Out-of-service buoy and winter storms raise concerns

An out-of-service buoy and a series of recent storms have combined to raise concern at the Council about tanker transit procedures during period with the high wind speeds and wave heights in which tankers are allowed to travel through Prince William Sound.

Seal Rocks buoy out of service


From May until December of 2018, a critical buoy located near Hinchinbrook Entrance was out-of-service. This buoy, referred to as “Seal Rocks buoy,” collects wind speed and wave height data. That information is used by the U.S. Coast Guard to make decisions as to whether Hinchinbrook Entrance is open or closed to outbound laden oil tanker traffic. When this buoy is inoperable, the U.S. Coast Guard uses data from two nearby buoys, Cape Cleare and Cape Suckling, along with reports from Edison Chouest Offshore, or ECO, tug crews that are sent out to observe wind and waves to make Hinchinbrook Entrance open and closure decisions.

In November and December, several winter storms came through Prince William Sound that raised concern about these alternate methods for reporting weather conditions at the Entrance.

Problems arise during November and December’s stormy weather

On the afternoon of November 12, an outbound laden tanker departed its berth at 1:30 p.m., after an ECO utility tug noted wind and wave heights were below closure conditions at noon. At 1:37 p.m., however, the same ECO tug reported 50 knot winds with higher gusts. The Coast Guard closed Hinchinbrook Entrance a few minutes later. The tanker continued its outbound transit for six hours all while Hinchinbrook Entrance remained closed. The tanker then made the decision to conduct racetrack circles to maintain a holding pattern in Southern Prince William Sound until 9:30 p.m., when Hinchinbrook re-opened.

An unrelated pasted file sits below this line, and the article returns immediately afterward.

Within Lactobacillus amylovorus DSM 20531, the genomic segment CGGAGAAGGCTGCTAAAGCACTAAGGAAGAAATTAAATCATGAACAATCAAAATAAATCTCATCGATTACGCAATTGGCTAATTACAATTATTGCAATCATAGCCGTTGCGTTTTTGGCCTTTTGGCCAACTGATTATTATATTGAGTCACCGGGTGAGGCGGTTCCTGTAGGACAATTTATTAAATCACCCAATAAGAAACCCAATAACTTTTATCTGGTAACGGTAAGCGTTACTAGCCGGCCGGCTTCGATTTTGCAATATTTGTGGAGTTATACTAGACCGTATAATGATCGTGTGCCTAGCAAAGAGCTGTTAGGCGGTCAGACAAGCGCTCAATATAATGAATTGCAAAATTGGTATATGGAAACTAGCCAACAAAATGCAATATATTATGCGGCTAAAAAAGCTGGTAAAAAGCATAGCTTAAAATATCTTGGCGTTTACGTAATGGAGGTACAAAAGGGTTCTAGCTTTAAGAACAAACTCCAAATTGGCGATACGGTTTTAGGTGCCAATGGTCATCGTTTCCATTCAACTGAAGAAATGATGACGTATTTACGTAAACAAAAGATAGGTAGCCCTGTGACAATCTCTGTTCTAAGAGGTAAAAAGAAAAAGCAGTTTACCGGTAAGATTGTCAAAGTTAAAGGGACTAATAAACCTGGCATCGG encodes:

The ECO utility tug had left an oil spill response barge moored in Port Etches while it was away observing weather at the Entrance. At around 11 p.m., high winds caused the barge to break loose from its mooring, resulting in the barge running aground. There were no injuries and the barge sustained only minor damage. In addition, at some point the ECO utility tug lost one of its anchors, and a thruster failed. Alyeska is still investigating these occurrences.

Two other storms, one in late November and another in December, re-emphasized the concerns. During these two storms, ECO tugs reported wave heights just below closure as laden oil tankers departed through Hinchinbrook Entrance. In both cases, weather data from Cape Cleare which is approximately 60 miles southwest of Seal Rocks, and Cape Suckling, approximately 125 miles to the southeast, indicated that wave heights were significantly above closure limits, and forecasts predicted weather to worsen.

Further evaluation needed

In a February letter to the Coast Guard, the Alaska Department of Environmental Conservation, and the industry, the Council recommended improvements be made to clarify the procedures for reporting weather conditions when the Seal Rocks buoy is inoperable. In addition, the Council recommends further evaluation of the buoys, their locations, and consideration of additional buoys to improve the weather reporting in the area.

“The Council’s main concern is if a tanker experiences a problem during one of these storms, the tugs and crews will be called in to assist. We are concerned about the safety of the tugs and crews, and their ability to prevent an oil spill in weather conditions that are near or above established Hinchinbrook closure conditions,” said Donna Schantz, Executive Director for the Council. “We’ve also conducted studies that show how an effective oil spill response is not possible in the higher sea states, especially during the winter months.”

Read more:

The Council’s full recommendations:

The Council’s 2007 report on the “response gap” in Prince William Sound: